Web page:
This study will help determine to what extent our understanding of biodiversity and ecosystem processes, based on northern, temperate wetlands, can be applied to New Zealand and other Southern Hemisphere locations. Of perhaps greater importance, information from Southern Hemisphere wetlands can be used in conjunction with that from Northern Hemisphere to develop a broader database with which questions regarding resilience and impacts of global change can be addressed at a broader scale. This type of information is particularly needed to predict how wetlands worldwide will respond to climate change, sea-level rise, and eutrophication (the process by which a body of water becomes enriched in dissolved nutrients that stimulate the growth of aquatic plant life, commonly resulting in excessive algal blooms and the depletion of dissolved oxygen).
Effects of Nutrients on New Zealand Freshwater Wetlands
McKee joined an international team of scientists led by Landcare Research, one of several Crown (government) Research Institutes in New Zealand, to investigate effects of nutrient enrichment on freshwater wetlands. Recent land-use conversion to dairy farming has greatly promoted polluted runoff into wetlands and invasion by weeds. Wetlands in the United States are similarly threatened by nutrient enrichment and invasive species, although the species involved as well as pollution sources and extent of influence may differ.
According to Bev Clarkson of Landcare Research, the goal of the New Zealand research program is to "improve management and restoration strategies for landowners, managers, and policymakers." To address this goal, research is focused on gaining a "functional understanding of how modification of water and nutrient regimes impacts biodiversity, cultural values and ecosystem services in a range of wetland types." A unique aspect of this research program is its explicit involvement of native Maori in restoration case studies, development of cultural indicators, training of emerging researchers, and development of end-user products, such as a Web-based handbook on restoration of cultural wetlands.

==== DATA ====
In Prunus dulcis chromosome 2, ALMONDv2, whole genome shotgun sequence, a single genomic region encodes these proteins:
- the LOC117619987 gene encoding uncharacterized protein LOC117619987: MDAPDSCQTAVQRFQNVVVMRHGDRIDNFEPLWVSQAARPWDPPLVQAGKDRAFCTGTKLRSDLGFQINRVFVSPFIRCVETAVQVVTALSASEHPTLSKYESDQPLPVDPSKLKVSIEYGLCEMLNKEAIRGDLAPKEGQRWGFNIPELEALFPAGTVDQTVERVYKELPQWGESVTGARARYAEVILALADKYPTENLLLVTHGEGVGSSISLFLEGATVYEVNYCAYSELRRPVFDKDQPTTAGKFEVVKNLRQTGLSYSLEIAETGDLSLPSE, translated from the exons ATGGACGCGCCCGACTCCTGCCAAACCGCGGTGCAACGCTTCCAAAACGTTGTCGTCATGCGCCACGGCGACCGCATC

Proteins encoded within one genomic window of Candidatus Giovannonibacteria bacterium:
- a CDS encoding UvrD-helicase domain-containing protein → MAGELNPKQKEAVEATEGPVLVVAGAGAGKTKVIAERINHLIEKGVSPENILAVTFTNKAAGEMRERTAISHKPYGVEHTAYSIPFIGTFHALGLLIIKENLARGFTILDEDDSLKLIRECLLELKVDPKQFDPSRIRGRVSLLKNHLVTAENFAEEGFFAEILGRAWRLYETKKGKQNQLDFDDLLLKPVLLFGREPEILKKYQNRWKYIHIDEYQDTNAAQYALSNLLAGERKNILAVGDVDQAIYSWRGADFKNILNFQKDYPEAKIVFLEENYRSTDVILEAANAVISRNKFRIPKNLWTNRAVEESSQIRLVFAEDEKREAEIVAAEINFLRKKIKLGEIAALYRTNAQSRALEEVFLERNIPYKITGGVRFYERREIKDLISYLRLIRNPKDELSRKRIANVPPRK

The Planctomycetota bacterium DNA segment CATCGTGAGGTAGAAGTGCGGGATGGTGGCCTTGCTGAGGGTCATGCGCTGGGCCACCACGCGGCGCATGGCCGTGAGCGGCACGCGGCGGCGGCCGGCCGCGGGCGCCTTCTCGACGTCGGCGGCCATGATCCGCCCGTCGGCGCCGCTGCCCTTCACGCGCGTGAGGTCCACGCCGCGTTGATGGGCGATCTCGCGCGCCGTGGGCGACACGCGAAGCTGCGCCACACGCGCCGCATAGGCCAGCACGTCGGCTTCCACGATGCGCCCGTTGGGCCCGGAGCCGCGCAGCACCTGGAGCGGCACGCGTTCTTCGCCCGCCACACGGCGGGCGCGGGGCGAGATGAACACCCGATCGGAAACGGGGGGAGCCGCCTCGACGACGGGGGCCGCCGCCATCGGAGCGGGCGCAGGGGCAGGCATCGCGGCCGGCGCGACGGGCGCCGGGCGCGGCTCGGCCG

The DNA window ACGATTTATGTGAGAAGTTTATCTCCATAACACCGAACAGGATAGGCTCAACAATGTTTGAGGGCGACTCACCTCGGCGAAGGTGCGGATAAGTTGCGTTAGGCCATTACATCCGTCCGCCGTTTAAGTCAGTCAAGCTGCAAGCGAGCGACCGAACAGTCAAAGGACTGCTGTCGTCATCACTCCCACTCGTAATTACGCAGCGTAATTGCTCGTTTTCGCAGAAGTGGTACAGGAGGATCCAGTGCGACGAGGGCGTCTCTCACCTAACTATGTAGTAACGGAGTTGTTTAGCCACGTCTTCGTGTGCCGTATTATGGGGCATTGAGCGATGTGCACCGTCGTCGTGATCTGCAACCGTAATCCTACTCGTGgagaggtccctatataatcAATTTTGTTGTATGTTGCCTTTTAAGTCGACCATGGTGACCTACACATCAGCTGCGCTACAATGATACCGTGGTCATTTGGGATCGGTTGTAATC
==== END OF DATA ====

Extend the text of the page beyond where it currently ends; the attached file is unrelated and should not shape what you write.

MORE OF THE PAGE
McKee is participating in a study of freshwater wetlands to determine if they are functionally similar to temperate wetlands in the Northern Hemisphere, despite floristic differences. The study involves experimental additions of nutrients (nitrogen and phosphorus) to wetlands at different successional stages and hypothesized sensitivity to enrichment.
McKee's role is to provide expertise in assessing belowground (roots) responses to nutrients by wetland plants of New Zealand and to participate in and advise on other aspects of the research. During this initial fieldwork, McKee and other project participants began measurements of belowground productivity, which will be completed in 2011.
A Comparison of Mangroves at Northern and Southern Limits of Distribution
McKee also participated in a second project, which focused on coastal wetlands and involved colleagues from the National Institute for Water and Atmospheric Research (NIWA) (New Zealand), the University of Queensland (Australia) and the Smithsonian Institution (United States). Fieldwork on this project was initiated several years ago and assessed nutrient controls on mangroves in the Southern Hemisphere (Australia and New Zealand).